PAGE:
Married Name-Change 101

By HonestAnswers, Published Sep 10, 2009

Name change is a very big decision for brides. It’s important to take some time to consider how you and your fiancé feel about name change as well as what form of name change you both want. Will you change your name to his, hyphenate, or use your maiden name as your middle name? With so many choices and strong opinions, it has become increasingly important for couples to compromise on your new married name. Special feature by Danielle Tate of MissNowMrs Remember that a marriage is built on love, trust, teamwork, and compromise, so try to be open-minded to the many name-change options when you discuss them with your future Mr. For example, you may hyphenate your last name with your husband’s, or he may keep his name the same or add your last name to his. If you do choose to hyphenate your name(s), you should definitely discuss whose name will appear first in the hyphenation. Another option is to keep your maiden name as your middle name. This will allow you to change your last name, but still keep your maiden name as part of your title. Adding your maiden name as a second middle name is also a possibility. If you have a long middle and maiden name, consider that this option may create quite a mouthful. One of the most popular name-change compromises is to keep your maiden name for professional use only, and use your married name socially. You can be Mrs. Green at school and cocktail parties, but still be addressed as Ms. Smith at work. This option is especially helpful to brides who have established themselves in careers that depend on name recognition, such as medicine, law, or real estate. While changing your name can seem very overwhelming, it’s best to start the name-change process before or right after you are married. The longer you procrastinate, the more likely you are to never change your name. After your wedding, it is important to request a few copies of your certified marriage certificate to use during the name-change process. Several state and government offices need to see a certified marriage certificate as legal proof of your marriage before they can process your name-change request forms. Once you have your certified marriage certificates, you may start filing your legal name-change forms. Start by requesting a Social Security card with your new name followed by a new driver’s license or ID from your state. It is also necessary to notify the IRS and Post Office of your name change. Last on your list should be changing your name on your U.S. passport. All of these offices have specific name-change request forms to submit. After you change all of your identification documents, you will need to notify all of your creditors of your new name. Typically a letter or phone call stating your former and new name will be enough to change your name on your accounts, although some companies will require you to mail in a name-change request letter and certified marriage certificate before they can update your name. If changing your name seems a bit overwhelming, there is a service available to help you through the process. MissNowMrs is a website that provides all of the state & U.S. government name-change forms as well as name-change notification letters. Their service auto-populates the forms and letters and also provides detailed filing instructions. The MissNowMrs service saves each bride an average of 13 hours of form research, completion, and filing mishaps so she can focus on the fun of being a newlywed!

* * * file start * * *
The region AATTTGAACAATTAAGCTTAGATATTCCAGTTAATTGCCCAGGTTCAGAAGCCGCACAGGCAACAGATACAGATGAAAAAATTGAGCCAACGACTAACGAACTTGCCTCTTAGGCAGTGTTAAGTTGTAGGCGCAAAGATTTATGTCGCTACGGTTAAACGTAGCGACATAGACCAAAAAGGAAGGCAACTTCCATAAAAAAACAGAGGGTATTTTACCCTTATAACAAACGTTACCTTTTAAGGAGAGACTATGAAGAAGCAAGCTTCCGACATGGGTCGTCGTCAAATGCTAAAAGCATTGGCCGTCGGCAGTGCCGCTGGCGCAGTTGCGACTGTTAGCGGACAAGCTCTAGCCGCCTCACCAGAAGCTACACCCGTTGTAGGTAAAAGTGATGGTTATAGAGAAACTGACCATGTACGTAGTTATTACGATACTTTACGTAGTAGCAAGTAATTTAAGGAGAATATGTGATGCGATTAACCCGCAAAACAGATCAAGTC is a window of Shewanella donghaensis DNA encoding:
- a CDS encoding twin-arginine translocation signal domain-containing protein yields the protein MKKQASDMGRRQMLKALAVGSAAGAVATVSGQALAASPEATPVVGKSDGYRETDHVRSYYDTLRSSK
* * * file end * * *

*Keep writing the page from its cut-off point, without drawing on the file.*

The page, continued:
Recent Blogs